Back in 2006 when Jason and I were working with some really talented people on a Digg-like social news version of Netscape, I called it Secret Project X. I even registered secretprojectx.com. I love that name.
Some of the people from that same Netscape team were also busy working to get TMZ up and running on my old Blogsmith blog platform. I aged about 10 years that June.
Recently I wanted to let people on LinkedIn know that I was doing something new but I didn’t want to reveal the name or explain what it is yet, so I called it Secret Project X. When I co-hosted Jason’s LAUNCH Scale conference a few weeks ago I had them use that as my company name on my badge.
Then a strange thing happened. People — even people standing in front of me in clear view of my badge — asked me “What is Secret Group X?” or “What is Super Project X?” Very few people called it Secret Project X.
Lee from WearAway emailed me after the conference and got it right. She was one of the few.
It’s a good thing that Secret Project X isn’t the real name we’ll be using!
I routinely mention the “three envelopes” story when talking to entrepreneurs about how startup CEOs often act when faced with a crisis. Many of them have never heard the story, so I’m recording it here for future reference:
A new CEO was brought in to run a tech company. The CEO who was stepping down presented him with three numbered envelopes and said, “If you’re ever faced with a crisis and you can’t think of a way out, just remember these envelopes.”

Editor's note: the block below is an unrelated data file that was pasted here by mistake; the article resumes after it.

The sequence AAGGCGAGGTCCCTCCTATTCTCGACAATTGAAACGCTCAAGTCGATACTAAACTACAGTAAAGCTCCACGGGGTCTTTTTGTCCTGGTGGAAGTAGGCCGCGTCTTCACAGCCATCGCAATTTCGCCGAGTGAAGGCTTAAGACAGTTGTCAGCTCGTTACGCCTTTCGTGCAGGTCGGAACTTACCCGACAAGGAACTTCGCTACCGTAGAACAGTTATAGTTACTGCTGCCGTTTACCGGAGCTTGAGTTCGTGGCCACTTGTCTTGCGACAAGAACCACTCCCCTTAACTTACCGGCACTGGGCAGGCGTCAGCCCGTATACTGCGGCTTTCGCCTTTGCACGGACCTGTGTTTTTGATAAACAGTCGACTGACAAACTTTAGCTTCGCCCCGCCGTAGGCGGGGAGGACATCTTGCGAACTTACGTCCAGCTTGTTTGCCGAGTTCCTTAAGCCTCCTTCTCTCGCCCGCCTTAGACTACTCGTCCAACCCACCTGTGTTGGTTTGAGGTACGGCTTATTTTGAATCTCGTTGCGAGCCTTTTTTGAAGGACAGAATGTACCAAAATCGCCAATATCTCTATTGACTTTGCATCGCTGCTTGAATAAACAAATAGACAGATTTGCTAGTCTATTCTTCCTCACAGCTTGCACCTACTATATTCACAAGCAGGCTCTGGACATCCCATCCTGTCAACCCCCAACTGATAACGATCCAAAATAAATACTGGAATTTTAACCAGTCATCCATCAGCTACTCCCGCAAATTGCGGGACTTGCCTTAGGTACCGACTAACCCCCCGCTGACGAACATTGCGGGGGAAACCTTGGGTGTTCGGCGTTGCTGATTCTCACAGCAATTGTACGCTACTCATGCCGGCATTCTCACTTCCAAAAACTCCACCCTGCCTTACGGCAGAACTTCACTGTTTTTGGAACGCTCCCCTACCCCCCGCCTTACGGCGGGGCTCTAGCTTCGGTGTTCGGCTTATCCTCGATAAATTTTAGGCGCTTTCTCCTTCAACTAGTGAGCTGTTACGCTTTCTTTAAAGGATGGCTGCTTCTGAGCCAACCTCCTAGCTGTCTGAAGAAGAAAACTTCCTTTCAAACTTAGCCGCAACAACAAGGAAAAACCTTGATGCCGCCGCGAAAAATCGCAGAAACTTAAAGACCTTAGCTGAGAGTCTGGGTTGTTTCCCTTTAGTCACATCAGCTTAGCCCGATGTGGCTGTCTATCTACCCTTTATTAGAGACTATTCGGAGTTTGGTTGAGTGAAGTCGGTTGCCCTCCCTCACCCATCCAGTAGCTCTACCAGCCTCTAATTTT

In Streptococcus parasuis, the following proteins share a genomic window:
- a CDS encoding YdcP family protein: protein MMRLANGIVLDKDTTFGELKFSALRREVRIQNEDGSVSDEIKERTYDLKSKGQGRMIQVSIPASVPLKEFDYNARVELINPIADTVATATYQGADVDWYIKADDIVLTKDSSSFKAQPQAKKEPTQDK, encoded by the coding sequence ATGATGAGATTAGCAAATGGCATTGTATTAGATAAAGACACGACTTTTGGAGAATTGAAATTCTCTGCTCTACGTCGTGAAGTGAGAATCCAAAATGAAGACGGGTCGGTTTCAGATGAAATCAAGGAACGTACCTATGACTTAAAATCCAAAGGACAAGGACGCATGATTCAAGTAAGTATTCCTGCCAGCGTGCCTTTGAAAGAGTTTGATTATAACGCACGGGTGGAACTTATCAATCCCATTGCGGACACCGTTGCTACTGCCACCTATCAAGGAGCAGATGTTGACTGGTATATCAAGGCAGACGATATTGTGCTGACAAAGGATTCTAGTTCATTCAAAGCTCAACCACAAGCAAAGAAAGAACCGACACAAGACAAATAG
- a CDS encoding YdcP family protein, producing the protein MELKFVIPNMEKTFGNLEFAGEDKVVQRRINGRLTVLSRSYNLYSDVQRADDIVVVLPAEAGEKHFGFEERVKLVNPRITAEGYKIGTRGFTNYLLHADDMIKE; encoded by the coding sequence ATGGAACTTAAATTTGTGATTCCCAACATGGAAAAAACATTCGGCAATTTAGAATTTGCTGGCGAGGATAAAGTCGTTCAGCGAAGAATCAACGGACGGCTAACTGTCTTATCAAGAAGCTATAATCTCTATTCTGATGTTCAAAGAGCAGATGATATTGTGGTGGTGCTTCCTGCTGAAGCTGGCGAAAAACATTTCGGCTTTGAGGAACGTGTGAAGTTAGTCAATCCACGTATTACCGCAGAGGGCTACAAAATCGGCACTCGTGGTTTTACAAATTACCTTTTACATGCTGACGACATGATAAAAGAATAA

Months later when the sales team had badly missed their revenue targets, the CEO was under fire and the company’s stock price had fallen. Unable to come up with another solution, he opened the first envelope. The message inside read, “Blame your predecessor.” He scheduled a press conference and explained that the sales team was held back by the previous CEO’s decisions. The market agreed and the stock price rebounded.
Another year later, sales were again way off and this time there was an uproar over some serious product defects. Share prices were at an all-time low. Unable to come up with an alternative, he opened the second envelope. Inside was a message that read, “Reorganize.” He did, and there was another strong rebound.
Later on, the CEO was facing his third huge crisis. Inside the third envelope was a note that read, “Prepare three envelopes.”
I had dinner with Brett Terpstra in San Francisco recently and it was so much fun that he asked me to be a guest on his Systematic podcast. Half of the show covered the upcoming return of Meet The Makers and the other half covered my quest to find a startup religion that worked for me.
Twelve years ago today, I hosted my first Meet The Makers conference in New York City. Later that year I did two more events in San Francisco and NYC. The events were incredible, featuring interviews with the people responsible for some of the biggest online products and sites like Monster, DoubleClick, Google, E*TRADE and MapQuest.
In 2003, I put the live events on hiatus to build my blog network, but I continued producing long form interviews with a variety of creative people: web designers, entrepreneurs, authors, marketers and even cartoonists.
Looking back on my career, I’ve been fortunate to work with hundreds of amazing brands, but hosting Meet The Makers is easily the best job I ever had.
The tagline of Meet The Makers was “Creative people in a technical world.”
Soon, I will bring Meet The Makers back to continue exploring the tension between art and technology while profiling people who have built amazing things that we all wish we’d created ourselves.